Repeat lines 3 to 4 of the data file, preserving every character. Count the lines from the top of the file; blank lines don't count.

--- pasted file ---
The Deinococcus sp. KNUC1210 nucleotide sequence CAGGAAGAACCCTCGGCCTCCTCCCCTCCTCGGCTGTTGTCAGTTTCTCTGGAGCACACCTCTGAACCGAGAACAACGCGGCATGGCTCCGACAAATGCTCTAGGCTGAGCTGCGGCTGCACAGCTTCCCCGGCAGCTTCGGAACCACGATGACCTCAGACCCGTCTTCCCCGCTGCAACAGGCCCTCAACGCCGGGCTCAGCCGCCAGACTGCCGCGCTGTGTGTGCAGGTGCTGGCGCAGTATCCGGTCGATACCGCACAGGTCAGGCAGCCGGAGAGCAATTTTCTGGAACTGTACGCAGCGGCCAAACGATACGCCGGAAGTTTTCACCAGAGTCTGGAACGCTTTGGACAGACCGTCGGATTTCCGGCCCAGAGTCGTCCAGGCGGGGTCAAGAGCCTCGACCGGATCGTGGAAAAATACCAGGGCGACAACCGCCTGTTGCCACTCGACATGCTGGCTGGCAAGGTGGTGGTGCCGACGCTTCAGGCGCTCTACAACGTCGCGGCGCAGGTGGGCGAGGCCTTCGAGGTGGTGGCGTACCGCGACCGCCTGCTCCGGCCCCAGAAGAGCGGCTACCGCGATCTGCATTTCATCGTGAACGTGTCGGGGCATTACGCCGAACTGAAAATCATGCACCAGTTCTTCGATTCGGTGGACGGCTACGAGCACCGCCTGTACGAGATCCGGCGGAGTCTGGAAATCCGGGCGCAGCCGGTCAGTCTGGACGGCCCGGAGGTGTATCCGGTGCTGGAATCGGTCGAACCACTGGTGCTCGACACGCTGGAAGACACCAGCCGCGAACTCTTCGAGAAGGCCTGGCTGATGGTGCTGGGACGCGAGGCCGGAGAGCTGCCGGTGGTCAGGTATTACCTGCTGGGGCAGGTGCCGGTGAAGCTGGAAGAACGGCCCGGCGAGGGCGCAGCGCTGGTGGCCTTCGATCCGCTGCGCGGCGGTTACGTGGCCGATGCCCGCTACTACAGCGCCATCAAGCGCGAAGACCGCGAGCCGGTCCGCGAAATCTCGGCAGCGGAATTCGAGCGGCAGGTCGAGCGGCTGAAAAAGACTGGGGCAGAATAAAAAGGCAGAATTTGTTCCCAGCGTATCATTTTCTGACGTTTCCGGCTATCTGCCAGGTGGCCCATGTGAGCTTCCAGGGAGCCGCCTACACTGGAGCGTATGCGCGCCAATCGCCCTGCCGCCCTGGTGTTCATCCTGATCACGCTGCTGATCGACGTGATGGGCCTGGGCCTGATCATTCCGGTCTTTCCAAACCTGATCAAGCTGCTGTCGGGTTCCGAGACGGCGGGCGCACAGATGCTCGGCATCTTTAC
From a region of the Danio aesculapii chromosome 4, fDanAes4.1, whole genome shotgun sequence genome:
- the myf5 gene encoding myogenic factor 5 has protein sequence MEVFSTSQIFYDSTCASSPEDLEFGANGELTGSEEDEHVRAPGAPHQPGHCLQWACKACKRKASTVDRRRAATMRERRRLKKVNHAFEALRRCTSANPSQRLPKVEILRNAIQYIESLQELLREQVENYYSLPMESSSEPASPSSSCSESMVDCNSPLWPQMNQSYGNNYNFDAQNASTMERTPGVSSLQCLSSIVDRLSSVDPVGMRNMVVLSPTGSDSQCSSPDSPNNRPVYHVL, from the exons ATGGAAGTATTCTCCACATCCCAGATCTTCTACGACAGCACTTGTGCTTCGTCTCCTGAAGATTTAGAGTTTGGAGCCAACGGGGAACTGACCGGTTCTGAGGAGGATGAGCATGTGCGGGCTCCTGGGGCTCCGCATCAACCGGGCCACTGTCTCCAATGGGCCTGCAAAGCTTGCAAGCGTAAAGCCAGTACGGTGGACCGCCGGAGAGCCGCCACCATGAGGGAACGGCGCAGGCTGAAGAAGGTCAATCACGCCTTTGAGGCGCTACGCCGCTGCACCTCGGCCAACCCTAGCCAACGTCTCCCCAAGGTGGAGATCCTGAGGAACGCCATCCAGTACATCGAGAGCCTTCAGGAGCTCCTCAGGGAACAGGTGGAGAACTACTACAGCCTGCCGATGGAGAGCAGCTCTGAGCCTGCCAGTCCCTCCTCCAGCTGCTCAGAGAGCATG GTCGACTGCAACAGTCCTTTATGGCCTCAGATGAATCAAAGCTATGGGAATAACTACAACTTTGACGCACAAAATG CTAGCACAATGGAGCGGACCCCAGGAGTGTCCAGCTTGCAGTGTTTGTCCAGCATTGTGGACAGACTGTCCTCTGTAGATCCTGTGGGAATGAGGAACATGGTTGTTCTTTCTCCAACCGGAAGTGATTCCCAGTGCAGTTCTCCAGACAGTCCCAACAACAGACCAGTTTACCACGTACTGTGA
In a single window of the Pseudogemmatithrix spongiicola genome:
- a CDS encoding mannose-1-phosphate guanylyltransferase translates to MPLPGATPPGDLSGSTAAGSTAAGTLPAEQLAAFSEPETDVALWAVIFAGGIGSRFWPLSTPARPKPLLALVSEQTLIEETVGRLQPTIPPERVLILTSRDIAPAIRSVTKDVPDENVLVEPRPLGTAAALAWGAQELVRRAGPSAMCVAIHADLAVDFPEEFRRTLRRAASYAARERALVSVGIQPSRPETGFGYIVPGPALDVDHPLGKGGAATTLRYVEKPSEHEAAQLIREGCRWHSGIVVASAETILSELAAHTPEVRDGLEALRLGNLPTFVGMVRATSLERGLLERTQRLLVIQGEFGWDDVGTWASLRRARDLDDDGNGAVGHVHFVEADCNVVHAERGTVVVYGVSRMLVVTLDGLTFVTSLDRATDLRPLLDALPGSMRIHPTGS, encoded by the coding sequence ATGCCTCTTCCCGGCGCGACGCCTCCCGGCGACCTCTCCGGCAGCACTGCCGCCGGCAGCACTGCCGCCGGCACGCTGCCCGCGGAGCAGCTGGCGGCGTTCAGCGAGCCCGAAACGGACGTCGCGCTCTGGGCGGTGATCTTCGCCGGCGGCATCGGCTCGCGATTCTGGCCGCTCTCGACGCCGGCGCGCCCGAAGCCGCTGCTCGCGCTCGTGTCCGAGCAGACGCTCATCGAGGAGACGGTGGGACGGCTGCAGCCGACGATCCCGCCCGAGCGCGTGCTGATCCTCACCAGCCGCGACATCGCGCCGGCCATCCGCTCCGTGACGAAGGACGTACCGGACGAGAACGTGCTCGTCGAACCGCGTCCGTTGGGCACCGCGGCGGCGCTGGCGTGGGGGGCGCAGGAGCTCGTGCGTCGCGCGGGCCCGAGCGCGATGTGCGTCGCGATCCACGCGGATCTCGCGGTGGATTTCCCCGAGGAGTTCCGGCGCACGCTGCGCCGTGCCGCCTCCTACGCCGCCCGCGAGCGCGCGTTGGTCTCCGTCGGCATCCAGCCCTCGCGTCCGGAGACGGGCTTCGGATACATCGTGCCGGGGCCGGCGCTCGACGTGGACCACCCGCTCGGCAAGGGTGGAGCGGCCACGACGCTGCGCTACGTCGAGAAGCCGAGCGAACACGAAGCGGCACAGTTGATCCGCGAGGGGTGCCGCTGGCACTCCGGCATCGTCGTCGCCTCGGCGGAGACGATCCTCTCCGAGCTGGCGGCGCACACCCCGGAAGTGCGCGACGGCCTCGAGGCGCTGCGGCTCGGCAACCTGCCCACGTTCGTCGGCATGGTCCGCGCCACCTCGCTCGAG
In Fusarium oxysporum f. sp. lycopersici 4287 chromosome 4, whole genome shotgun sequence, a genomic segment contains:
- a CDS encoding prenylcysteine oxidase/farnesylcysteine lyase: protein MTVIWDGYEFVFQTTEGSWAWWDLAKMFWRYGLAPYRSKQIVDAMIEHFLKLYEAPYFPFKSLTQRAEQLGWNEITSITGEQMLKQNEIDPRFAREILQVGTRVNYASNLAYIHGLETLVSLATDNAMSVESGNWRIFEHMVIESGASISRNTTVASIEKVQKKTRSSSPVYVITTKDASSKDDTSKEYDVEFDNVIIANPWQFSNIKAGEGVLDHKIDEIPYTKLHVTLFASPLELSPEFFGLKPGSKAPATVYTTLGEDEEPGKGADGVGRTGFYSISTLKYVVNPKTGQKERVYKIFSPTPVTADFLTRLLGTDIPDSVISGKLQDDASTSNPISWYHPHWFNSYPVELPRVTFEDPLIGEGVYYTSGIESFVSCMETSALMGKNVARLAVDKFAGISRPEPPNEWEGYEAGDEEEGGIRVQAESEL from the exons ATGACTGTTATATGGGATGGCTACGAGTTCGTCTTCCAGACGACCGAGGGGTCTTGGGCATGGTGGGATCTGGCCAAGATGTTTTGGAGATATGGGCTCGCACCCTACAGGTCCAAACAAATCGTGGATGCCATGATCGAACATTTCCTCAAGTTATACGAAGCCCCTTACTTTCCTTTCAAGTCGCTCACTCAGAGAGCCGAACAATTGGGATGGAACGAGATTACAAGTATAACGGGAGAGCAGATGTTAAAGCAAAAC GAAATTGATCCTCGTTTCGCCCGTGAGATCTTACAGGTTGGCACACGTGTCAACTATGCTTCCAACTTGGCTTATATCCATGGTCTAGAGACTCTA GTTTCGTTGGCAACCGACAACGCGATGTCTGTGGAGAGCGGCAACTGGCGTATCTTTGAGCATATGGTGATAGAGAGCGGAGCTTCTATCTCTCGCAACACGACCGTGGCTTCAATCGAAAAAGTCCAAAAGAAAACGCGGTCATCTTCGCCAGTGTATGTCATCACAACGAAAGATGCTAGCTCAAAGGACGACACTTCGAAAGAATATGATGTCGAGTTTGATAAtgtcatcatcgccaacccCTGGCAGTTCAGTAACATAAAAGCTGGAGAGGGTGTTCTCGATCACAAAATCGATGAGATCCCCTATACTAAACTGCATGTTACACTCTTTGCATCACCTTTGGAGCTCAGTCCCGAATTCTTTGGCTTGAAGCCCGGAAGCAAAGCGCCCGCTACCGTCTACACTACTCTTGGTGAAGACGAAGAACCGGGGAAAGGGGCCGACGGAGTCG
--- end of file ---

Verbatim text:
- the myf5 gene encoding myogenic factor 5 has protein sequence MEVFSTSQIFYDSTCASSPEDLEFGANGELTGSEEDEHVRAPGAPHQPGHCLQWACKACKRKASTVDRRRAATMRERRRLKKVNHAFEALRRCTSANPSQRLPKVEILRNAIQYIESLQELLREQVENYYSLPMESSSEPASPSSSCSESMVDCNSPLWPQMNQSYGNNYNFDAQNASTMERTPGVSSLQCLSSIVDRLSSVDPVGMRNMVVLSPTGSDSQCSSPDSPNNRPVYHVL, from the exons ATGGAAGTATTCTCCACATCCCAGATCTTCTACGACAGCACTTGTGCTTCGTCTCCTGAAGATTTAGAGTTTGGAGCCAACGGGGAACTGACCGGTTCTGAGGAGGATGAGCATGTGCGGGCTCCTGGGGCTCCGCATCAACCGGGCCACTGTCTCCAATGGGCCTGCAAAGCTTGCAAGCGTAAAGCCAGTACGGTGGACCGCCGGAGAGCCGCCACCATGAGGGAACGGCGCAGGCTGAAGAAGGTCAATCACGCCTTTGAGGCGCTACGCCGCTGCACCTCGGCCAACCCTAGCCAACGTCTCCCCAAGGTGGAGATCCTGAGGAACGCCATCCAGTACATCGAGAGCCTTCAGGAGCTCCTCAGGGAACAGGTGGAGAACTACTACAGCCTGCCGATGGAGAGCAGCTCTGAGCCTGCCAGTCCCTCCTCCAGCTGCTCAGAGAGCATG GTCGACTGCAACAGTCCTTTATGGCCTCAGATGAATCAAAGCTATGGGAATAACTACAACTTTGACGCACAAAATG CTAGCACAATGGAGCGGACCCCAGGAGTGTCCAGCTTGCAGTGTTTGTCCAGCATTGTGGACAGACTGTCCTCTGTAGATCCTGTGGGAATGAGGAACATGGTTGTTCTTTCTCCAACCGGAAGTGATTCCCAGTGCAGTTCTCCAGACAGTCCCAACAACAGACCAGTTTACCACGTACTGTGA
In a single window of the Pseudogemmatithrix spongiicola genome: